But for all the hype over floating point performance, wireless this and teraflop that, gamers and analysts alike have a consistent message for the hardware giants: It's the games, stupid.
The high-profile, Sony's and Nintendo's in the last week made it clear that the next generation of games will be incredibly sophisticated, with high-definition graphics and myriad Net and wireless-based multiplayer options.
Now that the next-generation consoles have made their big entrance, game developers are racing to create titles to share the spotlight.
It's too soon to tell which console will reign supreme, but some developers and gamers are already choosing sides.
Attention now turns to developers, who are racing to create games that tout the systems' new features. Their products will ultimately determine the success of the platforms, analysts say.
"It will all be about who delivers the broadest titles," said Jupiter Research analyst Michael Gartenberg. "That's how these wars are won."
In the wake of the consoles' unveiling, some developers are already leaning toward one platform.
"I was shocked by how powerful the new consoles are," said Julian Eggebrecht, president of the San Rafael, Calif.-based game development company Factor 5. "They should really free our development."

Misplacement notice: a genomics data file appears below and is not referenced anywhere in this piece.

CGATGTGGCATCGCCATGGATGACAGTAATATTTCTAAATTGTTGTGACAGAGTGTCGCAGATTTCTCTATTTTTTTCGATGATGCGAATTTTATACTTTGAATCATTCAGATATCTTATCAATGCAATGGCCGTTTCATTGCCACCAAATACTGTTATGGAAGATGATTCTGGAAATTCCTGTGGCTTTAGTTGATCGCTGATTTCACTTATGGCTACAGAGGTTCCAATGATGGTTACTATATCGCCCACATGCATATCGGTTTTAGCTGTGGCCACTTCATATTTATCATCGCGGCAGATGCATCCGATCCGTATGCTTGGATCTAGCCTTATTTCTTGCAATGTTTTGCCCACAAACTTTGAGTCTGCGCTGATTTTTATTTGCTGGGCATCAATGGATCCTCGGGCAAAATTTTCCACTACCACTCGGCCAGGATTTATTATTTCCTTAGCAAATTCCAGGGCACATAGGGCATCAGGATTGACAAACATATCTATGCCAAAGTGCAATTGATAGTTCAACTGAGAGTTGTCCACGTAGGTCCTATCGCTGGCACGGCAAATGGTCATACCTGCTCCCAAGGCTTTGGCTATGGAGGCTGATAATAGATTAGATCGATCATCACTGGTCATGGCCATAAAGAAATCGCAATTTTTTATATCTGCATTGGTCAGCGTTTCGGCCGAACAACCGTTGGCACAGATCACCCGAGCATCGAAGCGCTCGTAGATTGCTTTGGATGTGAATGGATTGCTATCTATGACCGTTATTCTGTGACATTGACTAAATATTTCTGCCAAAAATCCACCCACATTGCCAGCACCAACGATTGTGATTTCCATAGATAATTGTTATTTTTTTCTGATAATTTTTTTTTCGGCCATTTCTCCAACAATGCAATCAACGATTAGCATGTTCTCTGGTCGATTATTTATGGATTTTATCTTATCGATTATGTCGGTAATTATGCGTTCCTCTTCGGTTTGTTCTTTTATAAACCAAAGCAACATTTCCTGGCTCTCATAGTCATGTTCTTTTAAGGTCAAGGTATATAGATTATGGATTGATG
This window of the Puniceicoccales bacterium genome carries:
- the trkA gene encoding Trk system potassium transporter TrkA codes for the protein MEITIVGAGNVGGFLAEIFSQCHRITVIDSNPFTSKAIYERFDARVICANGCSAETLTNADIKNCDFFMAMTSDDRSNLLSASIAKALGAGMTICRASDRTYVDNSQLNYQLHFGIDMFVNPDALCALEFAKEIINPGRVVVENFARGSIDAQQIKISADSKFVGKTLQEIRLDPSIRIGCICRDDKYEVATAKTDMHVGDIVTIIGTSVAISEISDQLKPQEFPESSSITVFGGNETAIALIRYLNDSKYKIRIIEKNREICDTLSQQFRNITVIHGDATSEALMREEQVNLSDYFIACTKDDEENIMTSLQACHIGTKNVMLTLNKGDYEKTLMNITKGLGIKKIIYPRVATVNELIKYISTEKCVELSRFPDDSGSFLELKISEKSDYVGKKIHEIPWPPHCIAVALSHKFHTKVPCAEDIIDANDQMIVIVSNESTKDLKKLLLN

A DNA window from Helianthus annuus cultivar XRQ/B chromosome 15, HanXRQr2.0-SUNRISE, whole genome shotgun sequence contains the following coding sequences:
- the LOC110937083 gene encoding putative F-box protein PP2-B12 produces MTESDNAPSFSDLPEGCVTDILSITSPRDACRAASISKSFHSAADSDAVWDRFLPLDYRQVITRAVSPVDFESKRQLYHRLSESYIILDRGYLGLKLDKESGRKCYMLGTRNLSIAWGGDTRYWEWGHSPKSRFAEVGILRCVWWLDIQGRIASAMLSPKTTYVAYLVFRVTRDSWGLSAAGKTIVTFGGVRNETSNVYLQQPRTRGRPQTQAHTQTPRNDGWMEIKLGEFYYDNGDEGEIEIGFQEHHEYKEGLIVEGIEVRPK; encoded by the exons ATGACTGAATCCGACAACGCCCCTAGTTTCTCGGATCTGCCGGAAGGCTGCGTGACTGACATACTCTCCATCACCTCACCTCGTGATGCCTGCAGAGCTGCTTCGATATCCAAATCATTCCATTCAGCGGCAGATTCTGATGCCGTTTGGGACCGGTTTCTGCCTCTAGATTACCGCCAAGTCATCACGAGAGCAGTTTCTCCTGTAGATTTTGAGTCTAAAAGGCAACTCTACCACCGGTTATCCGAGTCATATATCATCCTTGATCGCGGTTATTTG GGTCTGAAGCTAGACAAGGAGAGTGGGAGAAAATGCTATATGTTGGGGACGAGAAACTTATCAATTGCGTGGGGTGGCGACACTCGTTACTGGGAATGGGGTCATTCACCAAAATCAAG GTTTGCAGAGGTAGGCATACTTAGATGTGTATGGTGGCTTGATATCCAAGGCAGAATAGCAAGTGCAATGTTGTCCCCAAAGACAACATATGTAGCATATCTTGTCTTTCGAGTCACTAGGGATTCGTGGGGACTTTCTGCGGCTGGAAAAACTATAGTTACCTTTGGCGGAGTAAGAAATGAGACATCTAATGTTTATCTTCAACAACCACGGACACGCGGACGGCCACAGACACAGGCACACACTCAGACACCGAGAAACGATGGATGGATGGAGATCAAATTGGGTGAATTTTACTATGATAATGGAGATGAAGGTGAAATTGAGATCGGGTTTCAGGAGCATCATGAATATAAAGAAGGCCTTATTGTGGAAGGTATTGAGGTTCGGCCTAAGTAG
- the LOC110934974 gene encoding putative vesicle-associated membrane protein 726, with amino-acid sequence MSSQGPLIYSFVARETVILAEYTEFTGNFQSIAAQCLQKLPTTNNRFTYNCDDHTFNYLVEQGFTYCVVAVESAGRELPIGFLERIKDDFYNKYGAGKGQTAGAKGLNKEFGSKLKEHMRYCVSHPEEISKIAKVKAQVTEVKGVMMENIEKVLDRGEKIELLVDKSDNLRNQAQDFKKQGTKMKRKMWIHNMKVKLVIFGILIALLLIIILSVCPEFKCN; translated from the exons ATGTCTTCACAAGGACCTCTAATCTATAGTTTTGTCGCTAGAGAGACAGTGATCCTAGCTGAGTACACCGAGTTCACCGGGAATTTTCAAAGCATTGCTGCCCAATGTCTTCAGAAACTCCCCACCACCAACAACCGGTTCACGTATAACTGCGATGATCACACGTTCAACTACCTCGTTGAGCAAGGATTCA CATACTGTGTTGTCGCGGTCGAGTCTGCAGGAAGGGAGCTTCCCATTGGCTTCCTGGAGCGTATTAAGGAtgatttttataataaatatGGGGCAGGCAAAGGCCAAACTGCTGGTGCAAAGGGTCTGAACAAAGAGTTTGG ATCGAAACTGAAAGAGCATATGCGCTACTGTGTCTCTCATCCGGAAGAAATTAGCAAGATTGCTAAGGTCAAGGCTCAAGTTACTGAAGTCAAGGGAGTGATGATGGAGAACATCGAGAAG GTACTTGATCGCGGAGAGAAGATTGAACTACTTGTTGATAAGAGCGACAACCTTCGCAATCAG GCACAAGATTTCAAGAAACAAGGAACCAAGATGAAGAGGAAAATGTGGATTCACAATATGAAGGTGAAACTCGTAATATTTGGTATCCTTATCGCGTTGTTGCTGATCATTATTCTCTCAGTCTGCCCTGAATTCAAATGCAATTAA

Eggebrecht said his company--which developed "Star Wars: Rogue Squadron" for Nintendo's GameCube--would create games exclusively for Sony's upcoming PlayStation 3.
The choice boiled down to performance, Eggebrecht said at E3 in Los Angeles. His company has worked with Microsoft's Xbox 360, but found PlayStation 3's 3.2GHzPlayers: Show us the games offered more processing power. The additional performance allows the gang at Factor 5 to more easily simulate the real world for a better game experience, he said.
While gamers, too, are eyeing next-gen console features with anticipation, much of the talk online and off is about how specific games will meet expectations.
Matthew Freestone, a Utah-based Xbox owner, says nothing from Sony or Nintendo has made him ready to ditch his Microsoft loyalties. He's a "Halo" fan, and said that title will almost certainly keep him in the Redmond fold.
"Sony really doesn't have a game like 'Halo' that makes the console a must-own," Freestone said in a phone interview. "It always comes back to the must-have game."
Aaron McBride, a Los Angeles-area Nintendo GameCube owner, says he's interested in taking a look at